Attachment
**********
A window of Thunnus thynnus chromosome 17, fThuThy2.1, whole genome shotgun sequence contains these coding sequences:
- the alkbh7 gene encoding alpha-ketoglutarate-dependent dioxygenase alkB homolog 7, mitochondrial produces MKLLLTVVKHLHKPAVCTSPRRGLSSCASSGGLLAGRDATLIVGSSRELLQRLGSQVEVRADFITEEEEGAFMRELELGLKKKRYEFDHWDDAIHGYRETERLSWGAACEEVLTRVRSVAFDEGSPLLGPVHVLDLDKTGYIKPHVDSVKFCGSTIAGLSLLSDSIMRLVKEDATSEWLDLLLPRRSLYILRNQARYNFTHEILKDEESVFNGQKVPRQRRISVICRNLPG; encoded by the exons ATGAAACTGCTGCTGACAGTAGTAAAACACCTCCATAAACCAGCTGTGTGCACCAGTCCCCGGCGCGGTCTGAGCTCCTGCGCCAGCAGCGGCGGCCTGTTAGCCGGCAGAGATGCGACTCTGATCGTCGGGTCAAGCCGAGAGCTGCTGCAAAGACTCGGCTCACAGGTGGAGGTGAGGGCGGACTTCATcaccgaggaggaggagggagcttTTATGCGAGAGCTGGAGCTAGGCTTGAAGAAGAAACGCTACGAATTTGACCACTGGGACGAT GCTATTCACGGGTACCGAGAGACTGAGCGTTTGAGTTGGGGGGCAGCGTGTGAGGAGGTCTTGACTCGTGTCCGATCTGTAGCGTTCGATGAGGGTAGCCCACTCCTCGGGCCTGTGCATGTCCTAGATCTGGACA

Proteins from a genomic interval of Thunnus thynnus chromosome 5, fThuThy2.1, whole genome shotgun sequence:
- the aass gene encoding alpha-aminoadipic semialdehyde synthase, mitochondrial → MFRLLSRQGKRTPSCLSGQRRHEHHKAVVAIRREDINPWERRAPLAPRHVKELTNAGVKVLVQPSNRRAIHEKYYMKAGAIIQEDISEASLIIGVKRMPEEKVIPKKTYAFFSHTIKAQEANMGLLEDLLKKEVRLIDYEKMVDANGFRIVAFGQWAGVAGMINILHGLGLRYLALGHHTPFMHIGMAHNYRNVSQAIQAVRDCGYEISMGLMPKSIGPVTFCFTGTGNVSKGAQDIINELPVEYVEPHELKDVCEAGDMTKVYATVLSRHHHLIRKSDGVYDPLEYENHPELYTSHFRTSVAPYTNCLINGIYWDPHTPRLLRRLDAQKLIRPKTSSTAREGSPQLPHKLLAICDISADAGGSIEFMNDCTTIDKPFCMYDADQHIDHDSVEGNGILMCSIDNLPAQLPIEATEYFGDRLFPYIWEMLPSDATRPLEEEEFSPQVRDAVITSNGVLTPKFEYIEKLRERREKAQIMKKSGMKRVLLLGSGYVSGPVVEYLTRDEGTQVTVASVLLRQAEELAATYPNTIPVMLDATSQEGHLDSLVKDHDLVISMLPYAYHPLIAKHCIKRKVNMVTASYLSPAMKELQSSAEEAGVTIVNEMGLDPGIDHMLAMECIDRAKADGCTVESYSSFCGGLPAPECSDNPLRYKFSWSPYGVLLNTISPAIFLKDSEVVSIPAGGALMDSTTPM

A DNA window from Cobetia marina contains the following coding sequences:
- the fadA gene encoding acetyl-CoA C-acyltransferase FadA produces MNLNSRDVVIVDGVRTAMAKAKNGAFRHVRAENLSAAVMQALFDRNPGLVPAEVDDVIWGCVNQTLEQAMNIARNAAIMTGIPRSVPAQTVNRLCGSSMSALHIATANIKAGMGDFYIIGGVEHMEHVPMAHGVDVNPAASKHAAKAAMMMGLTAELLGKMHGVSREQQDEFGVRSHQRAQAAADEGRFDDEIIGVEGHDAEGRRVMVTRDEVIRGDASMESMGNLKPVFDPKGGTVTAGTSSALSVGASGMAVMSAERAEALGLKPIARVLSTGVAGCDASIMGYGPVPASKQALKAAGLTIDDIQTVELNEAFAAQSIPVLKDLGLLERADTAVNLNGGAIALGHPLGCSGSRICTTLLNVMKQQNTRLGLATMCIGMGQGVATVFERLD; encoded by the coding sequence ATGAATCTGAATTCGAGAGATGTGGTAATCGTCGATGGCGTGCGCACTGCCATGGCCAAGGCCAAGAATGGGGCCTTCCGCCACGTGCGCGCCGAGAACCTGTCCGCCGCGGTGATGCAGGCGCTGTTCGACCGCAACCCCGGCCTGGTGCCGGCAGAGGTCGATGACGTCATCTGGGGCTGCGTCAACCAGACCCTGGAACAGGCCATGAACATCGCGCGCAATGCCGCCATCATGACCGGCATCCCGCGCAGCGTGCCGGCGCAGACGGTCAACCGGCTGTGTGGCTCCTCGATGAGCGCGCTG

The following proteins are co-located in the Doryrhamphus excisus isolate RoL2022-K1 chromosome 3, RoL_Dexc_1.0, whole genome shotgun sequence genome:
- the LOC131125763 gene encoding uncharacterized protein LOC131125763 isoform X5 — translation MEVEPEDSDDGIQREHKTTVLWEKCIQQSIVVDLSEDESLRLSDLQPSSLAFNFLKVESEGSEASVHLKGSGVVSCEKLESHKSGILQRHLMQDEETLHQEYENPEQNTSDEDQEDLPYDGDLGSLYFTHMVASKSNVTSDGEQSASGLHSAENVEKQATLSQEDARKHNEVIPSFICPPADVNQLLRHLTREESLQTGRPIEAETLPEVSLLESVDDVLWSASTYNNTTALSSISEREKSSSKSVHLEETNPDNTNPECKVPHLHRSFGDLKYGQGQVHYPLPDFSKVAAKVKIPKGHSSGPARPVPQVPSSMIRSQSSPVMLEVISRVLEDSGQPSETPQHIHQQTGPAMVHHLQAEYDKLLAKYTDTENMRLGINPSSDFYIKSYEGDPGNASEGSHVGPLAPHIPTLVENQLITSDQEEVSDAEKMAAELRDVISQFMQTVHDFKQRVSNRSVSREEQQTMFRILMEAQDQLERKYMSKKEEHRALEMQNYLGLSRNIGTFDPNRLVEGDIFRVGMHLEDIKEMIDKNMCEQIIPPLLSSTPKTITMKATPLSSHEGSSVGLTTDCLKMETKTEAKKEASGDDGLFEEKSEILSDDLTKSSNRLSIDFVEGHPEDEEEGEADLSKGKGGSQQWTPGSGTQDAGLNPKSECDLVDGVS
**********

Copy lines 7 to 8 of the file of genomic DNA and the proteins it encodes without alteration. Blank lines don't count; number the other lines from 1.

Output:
The following proteins are co-located in the Doryrhamphus excisus isolate RoL2022-K1 chromosome 3, RoL_Dexc_1.0, whole genome shotgun sequence genome:
- the LOC131125763 gene encoding uncharacterized protein LOC131125763 isoform X5 — translation MEVEPEDSDDGIQREHKTTVLWEKCIQQSIVVDLSEDESLRLSDLQPSSLAFNFLKVESEGSEASVHLKGSGVVSCEKLESHKSGILQRHLMQDEETLHQEYENPEQNTSDEDQEDLPYDGDLGSLYFTHMVASKSNVTSDGEQSASGLHSAENVEKQATLSQEDARKHNEVIPSFICPPADVNQLLRHLTREESLQTGRPIEAETLPEVSLLESVDDVLWSASTYNNTTALSSISEREKSSSKSVHLEETNPDNTNPECKVPHLHRSFGDLKYGQGQVHYPLPDFSKVAAKVKIPKGHSSGPARPVPQVPSSMIRSQSSPVMLEVISRVLEDSGQPSETPQHIHQQTGPAMVHHLQAEYDKLLAKYTDTENMRLGINPSSDFYIKSYEGDPGNASEGSHVGPLAPHIPTLVENQLITSDQEEVSDAEKMAAELRDVISQFMQTVHDFKQRVSNRSVSREEQQTMFRILMEAQDQLERKYMSKKEEHRALEMQNYLGLSRNIGTFDPNRLVEGDIFRVGMHLEDIKEMIDKNMCEQIIPPLLSSTPKTITMKATPLSSHEGSSVGLTTDCLKMETKTEAKKEASGDDGLFEEKSEILSDDLTKSSNRLSIDFVEGHPEDEEEGEADLSKGKGGSQQWTPGSGTQDAGLNPKSECDLVDGVS